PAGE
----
One of the major challenges while creating an application is adapting your application to run smoothly on all of the plethora of operating systems available. Docker is an extremely efficient technology that allows you to wrap all your code along with its supporting files into a single bundle; it also guarantees that your application will behave in the same way on any host powered by Docker. You can also easily reuse existing Docker containers or create and publish your own. Unlike Virtual Machines, Docker containers are lightweight and more efficient.
Beginning Docker starts with the fundamentals of Docker—explaining how it works, how to set it up, and how to get started on leveraging the benefits of this technology. The course goes on to cover more advanced features and shows you how to create and share your own Docker images.
You will learn how to install Docker on your own machine, then how to manage it effectively, and then progress to creating and publishing your very own application. You will then learn a bit more about Docker Containers; built-in features and commands such as volumes, mounts, ports, and linking and constraining containers; before diving into running a web application.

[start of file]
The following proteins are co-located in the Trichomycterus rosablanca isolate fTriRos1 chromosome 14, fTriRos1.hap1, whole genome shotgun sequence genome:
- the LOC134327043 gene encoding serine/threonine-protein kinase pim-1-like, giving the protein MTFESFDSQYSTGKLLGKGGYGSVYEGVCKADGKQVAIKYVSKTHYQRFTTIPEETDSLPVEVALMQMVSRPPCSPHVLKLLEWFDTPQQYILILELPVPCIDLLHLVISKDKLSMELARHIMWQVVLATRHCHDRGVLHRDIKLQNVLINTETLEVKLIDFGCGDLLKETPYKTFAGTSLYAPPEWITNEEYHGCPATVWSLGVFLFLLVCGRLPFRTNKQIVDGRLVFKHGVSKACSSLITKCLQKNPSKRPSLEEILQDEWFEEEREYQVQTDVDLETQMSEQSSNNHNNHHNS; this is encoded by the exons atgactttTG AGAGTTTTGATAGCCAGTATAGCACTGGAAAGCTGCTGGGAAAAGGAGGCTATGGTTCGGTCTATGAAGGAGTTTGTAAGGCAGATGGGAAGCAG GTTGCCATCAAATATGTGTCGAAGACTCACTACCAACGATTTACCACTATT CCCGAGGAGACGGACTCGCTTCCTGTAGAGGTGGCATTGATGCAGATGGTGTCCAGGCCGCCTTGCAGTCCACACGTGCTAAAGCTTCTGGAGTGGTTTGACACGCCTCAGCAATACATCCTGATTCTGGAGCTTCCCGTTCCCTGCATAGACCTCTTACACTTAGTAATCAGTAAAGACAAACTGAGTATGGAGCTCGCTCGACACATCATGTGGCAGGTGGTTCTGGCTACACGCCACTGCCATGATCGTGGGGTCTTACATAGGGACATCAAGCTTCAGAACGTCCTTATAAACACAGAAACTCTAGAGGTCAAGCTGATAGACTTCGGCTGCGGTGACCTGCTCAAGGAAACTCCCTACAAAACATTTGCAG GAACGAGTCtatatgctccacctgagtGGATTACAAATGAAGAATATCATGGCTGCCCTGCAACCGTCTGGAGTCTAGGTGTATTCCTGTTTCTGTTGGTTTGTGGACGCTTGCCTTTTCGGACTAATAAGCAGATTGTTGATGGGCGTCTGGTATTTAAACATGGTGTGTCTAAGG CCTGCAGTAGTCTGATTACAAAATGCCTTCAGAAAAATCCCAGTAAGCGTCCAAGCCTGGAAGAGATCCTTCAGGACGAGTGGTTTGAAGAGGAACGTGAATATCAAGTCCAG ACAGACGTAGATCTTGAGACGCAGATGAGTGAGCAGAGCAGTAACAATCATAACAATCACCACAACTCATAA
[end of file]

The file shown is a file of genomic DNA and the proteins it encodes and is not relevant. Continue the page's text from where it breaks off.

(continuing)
Docker has functionality such as the Docker web API to handle complex automation processes which will be explained in detail. You will also learn how to use the Docker Hub to fetch and share containers, before running through the creation of your own Docker powered mini-Heroku
Beginning Docker covers everything required to get you up and running with Docker, with detailed real-world examples and helpful tips to make sure you get the most from it.
About The Authors
Donald Simpson is an Information Technology Consultant with over 15 years of experience in programming, Build Management, and process automation. He has worked with a wide variety of multinational companies to develop bespoke automated solutions using Docker and Virtualisation technologies.